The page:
Always remember that many famous online stores and even high streets brands don’t just sell products themselves on their websites but also allow third-parties to sell goods (with the website taking a commission). Just because a product is on a well known website, it doesn’t mean that website has checked its authenticity if it’s sold by a third-party seller. It also doesn’t mean you’re 100% protected if something does turn out to be fake – you would need to check the terms and conditions of the site to see whether you are offered any protection by the site itself when purchasing from a third party seller.
It’s also important to remember that anyone anywhere in the world can buy a .com or .co.uk website address, so these are not signs either that it’s an ‘official’ site or that it’s based in the UK. www.brand-i.org can help you find genuine retailers of brand name products.
But why should I care, if it means I can get something that looks expensive but is actually really cheap?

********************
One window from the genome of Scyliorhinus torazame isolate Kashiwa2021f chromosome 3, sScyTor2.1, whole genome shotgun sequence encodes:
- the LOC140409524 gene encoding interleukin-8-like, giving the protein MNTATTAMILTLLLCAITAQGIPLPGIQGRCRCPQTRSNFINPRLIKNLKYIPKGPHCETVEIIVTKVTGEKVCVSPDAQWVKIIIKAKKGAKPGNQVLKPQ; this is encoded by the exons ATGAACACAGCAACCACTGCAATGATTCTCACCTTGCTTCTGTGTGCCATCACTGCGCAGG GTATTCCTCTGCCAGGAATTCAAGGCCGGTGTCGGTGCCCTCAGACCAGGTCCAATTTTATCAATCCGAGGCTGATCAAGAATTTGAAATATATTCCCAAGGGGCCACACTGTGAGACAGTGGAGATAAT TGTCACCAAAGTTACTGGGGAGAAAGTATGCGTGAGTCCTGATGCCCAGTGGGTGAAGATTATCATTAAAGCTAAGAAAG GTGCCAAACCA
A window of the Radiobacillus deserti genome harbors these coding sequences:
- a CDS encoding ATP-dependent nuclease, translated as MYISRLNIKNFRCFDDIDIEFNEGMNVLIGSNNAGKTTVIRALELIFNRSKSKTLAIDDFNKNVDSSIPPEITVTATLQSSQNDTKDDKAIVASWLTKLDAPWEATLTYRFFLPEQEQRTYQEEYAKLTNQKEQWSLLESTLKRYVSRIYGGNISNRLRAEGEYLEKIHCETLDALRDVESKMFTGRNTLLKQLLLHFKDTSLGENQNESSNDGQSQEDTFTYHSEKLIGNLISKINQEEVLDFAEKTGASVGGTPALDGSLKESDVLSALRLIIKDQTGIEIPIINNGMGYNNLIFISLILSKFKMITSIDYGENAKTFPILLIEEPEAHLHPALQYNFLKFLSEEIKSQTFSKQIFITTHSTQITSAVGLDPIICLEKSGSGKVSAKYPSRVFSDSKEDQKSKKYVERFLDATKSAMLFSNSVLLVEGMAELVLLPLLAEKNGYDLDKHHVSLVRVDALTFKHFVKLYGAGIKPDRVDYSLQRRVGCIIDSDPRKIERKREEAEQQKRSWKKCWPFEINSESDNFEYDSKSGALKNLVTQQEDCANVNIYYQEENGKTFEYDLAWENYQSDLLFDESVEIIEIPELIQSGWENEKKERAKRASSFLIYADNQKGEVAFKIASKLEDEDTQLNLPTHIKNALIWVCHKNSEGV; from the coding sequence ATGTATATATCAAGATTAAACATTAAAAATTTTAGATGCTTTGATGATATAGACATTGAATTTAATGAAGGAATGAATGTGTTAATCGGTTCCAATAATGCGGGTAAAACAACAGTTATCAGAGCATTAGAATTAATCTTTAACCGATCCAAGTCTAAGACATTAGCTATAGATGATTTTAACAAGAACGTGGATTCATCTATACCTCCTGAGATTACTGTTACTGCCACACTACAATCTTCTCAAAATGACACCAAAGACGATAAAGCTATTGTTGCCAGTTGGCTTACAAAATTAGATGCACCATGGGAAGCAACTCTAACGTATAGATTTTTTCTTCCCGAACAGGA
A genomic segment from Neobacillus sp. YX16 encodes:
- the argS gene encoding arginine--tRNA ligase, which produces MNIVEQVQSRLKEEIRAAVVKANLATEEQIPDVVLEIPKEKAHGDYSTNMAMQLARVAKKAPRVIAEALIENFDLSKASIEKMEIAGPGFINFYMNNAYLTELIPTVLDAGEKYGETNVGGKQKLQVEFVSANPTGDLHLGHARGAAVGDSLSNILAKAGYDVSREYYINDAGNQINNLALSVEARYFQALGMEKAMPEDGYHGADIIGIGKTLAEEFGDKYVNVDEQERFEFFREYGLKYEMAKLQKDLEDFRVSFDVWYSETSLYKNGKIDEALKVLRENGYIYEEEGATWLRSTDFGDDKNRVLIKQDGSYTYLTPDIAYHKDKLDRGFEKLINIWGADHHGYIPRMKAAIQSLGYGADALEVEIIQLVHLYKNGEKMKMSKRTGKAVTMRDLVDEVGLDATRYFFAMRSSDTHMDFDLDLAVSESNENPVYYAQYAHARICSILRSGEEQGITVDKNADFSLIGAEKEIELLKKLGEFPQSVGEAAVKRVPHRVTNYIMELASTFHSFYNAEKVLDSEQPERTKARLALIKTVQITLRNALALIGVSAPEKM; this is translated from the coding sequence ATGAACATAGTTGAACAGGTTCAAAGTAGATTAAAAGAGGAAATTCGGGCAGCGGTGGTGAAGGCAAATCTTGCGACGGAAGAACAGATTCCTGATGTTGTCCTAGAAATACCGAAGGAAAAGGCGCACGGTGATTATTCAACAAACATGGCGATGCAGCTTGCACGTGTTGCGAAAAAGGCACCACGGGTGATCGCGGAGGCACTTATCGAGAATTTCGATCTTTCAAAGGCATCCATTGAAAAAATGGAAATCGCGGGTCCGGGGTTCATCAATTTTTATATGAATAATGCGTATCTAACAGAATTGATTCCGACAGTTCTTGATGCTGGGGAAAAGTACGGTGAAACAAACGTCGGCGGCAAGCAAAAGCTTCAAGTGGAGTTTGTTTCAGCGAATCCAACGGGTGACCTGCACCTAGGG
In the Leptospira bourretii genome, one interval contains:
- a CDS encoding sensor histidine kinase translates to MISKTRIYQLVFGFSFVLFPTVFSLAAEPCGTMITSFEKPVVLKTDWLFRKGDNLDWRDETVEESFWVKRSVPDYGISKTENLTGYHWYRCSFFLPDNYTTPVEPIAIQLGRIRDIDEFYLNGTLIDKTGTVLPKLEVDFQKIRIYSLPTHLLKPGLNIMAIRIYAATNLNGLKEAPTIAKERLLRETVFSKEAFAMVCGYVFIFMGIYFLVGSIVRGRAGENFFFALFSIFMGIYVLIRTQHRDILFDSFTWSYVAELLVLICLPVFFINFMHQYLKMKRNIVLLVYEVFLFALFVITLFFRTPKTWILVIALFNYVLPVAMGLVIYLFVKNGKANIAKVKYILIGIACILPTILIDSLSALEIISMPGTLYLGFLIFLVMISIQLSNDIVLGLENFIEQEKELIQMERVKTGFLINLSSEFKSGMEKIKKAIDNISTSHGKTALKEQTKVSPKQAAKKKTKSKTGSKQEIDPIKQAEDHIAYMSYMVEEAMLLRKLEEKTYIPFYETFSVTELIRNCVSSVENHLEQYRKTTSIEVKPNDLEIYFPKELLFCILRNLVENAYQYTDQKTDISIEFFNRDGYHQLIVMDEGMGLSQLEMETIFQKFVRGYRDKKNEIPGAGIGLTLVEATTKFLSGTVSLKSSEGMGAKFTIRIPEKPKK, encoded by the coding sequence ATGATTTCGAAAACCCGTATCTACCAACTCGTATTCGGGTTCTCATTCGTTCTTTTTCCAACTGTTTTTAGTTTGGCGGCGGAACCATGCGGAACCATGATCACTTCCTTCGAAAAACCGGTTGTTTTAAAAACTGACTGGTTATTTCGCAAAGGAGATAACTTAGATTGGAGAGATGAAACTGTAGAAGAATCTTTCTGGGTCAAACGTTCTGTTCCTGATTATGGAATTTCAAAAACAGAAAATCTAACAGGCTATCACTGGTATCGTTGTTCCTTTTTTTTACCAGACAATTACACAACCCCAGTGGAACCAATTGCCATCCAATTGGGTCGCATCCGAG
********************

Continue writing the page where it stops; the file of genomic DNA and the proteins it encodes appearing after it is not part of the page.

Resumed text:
As mentioned above, some counterfeit products can be very dangerous. As these goods are produced by people who know they are breaking the law, they often pay little attention to quality or safety. Potential hazards from fake products range from skin reactions due to dangerous chemicals being used when making fake branded clothes, to people being killed by badly made, knock-off electrical goods (you can find out more about that on the site Counterfeit Kills). Fake car parts could cause your engine to break or even result in a serious crash.